While watching TV advertising, I often get the feeling I’m being lectured to.
The Super Bowl was a series of lectures with this message: “As often as we’ve tried to educate you people out there in flyover country, you remain resistant to our efforts to civilize you. We continue to detect traces of racism, misogyny, and xenophobia in your makeup; so it’s our moral imperative to disabuse you of those ideas.”
If a young girl and a boy are in some kind of competition—running, shooting a basket, doing a science project—put your money on the girl. She’s a shoe-in. It’s all terribly cute, of course. Look, the girl beat the boy! But the schtick is getting a bit tired. Ad folk, lay off the ideology for a bit, for goodness sakes, and let the poor boy win every now and then.
There seems to be some kind of law in advertising that if you show two kids, one of them has to be black. The rule is so strict that there must be some kind of jail (probably on Madison Avenue) for those who break this law. In a group of seven or so, three or four will be “people of color.” They’ll sometimes show an Asian in a group shot, but Asians just don’t count as much as blacks. We’re being lectured to, folks.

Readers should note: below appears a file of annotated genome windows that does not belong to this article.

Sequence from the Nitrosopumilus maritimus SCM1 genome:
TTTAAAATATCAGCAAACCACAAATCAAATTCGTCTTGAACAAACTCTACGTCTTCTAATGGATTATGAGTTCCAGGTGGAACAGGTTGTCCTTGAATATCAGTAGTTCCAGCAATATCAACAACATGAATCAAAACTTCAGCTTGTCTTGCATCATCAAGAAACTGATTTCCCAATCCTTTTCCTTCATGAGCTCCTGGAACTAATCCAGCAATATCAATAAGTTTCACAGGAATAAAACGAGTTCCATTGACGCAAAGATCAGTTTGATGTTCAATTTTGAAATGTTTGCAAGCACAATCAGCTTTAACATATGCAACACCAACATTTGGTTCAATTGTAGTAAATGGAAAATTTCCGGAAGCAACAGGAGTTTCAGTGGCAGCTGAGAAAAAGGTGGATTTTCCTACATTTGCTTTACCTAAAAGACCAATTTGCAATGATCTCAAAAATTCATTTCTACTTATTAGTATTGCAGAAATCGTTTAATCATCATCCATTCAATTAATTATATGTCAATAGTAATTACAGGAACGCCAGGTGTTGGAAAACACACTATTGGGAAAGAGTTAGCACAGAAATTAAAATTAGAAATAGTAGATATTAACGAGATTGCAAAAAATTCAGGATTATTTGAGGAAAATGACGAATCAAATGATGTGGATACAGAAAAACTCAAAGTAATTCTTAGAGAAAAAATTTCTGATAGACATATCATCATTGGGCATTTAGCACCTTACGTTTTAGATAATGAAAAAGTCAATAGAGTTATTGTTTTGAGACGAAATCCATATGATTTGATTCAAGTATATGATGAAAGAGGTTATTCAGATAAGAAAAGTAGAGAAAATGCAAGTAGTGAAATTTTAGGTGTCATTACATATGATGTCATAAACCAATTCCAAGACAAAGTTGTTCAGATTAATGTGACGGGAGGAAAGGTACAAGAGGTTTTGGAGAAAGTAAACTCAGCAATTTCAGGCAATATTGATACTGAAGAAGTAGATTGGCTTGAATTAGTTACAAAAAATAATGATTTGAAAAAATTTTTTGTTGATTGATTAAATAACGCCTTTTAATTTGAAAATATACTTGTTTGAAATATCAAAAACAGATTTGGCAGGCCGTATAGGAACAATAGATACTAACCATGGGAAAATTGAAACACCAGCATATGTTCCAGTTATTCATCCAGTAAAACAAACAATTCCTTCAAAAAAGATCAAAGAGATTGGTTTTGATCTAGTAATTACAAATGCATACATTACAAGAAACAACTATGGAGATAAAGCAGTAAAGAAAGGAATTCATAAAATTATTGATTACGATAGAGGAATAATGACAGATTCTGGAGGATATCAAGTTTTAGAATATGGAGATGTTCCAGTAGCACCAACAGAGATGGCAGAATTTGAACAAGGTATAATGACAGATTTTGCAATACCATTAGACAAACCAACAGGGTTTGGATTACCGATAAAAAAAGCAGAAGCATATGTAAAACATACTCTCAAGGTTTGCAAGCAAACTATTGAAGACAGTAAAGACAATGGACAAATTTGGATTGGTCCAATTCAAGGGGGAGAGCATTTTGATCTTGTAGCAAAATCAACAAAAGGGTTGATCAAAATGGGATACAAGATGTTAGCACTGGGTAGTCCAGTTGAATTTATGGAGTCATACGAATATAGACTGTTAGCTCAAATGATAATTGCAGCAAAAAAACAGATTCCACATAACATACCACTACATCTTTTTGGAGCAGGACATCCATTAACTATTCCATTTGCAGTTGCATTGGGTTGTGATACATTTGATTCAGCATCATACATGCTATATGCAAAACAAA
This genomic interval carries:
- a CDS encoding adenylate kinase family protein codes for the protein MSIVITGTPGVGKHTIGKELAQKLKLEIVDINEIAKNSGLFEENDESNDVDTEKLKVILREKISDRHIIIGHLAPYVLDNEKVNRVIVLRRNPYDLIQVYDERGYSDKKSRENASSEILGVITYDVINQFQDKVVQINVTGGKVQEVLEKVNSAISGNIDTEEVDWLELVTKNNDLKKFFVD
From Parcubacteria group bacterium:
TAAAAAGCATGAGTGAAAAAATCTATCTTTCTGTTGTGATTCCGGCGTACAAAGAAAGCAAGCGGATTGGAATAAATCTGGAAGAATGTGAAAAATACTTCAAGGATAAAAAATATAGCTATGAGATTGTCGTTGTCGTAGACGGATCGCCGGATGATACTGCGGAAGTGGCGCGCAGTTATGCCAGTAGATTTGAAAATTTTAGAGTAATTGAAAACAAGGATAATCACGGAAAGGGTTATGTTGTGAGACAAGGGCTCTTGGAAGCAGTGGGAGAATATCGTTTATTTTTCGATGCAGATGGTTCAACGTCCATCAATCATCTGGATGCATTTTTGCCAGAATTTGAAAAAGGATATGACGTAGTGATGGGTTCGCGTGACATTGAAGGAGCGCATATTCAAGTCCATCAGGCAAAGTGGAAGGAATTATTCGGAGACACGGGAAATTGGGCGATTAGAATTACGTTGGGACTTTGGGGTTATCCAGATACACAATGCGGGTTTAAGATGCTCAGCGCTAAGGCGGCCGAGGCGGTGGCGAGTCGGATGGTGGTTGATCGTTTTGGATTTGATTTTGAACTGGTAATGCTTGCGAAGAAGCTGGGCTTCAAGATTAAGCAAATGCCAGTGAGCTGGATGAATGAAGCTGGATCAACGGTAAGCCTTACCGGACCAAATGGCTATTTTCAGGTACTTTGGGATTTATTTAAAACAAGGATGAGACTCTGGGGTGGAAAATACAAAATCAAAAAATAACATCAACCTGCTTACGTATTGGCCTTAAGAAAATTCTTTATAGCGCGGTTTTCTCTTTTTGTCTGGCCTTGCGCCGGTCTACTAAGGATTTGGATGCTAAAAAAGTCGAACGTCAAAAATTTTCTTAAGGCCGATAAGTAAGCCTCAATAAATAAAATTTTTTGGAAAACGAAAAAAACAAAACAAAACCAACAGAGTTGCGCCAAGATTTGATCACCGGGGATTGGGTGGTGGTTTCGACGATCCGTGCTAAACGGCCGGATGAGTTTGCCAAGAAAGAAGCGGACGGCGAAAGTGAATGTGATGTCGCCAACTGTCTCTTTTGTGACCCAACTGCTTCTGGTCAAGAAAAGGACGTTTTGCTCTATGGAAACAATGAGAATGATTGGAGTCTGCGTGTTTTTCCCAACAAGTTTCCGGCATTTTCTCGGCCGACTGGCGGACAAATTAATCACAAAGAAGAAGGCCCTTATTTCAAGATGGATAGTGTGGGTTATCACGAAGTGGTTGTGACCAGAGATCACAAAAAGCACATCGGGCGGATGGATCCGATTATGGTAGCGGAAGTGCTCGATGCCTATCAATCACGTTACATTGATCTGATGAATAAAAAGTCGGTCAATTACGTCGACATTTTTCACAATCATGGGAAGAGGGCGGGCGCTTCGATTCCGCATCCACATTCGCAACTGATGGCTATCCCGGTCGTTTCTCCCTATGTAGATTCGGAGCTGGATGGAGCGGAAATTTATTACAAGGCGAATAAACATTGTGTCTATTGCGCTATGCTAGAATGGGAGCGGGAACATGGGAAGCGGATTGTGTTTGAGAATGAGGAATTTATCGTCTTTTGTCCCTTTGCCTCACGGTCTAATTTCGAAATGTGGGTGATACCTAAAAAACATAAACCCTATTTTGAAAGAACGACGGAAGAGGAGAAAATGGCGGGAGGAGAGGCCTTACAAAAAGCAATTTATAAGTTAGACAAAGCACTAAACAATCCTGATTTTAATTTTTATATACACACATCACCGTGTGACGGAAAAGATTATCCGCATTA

In the Super Bowl T-Mobile ad showing a bunch of babies, more than half of which were “babies of color,” we were told that “Some people will be threatened” by the varied hues of these babies. “But,” we’re told, “you will love who you want.” Why do I get the feeling that person who considered himself enlightened was scolding me for my benighted ways?
The Kraft ad in the Super Bowl featured gay couples and interracial couples. “There is no right way to family” (using “family” as a verb) we were told by an ad that obviously was tweaking the noses of the unenlightened.
Perhaps it all started with that Coca Cola ad almost fifty years ago that wanted to teach the world to sing, with a long shot of a multi-cultural group of young people, all mingling peacefully, loving one another, all grokking one another. No borders for these folk.
These lectures are so important to the woke folk on Madison Avenue that the corporations—and the ad agencies that do their bidding—spend untold millions of dollars in which the products themselves never make an appearance. There was nary a phone in the T-Mobile ad, and no macaroni showed up in the Kraft ad.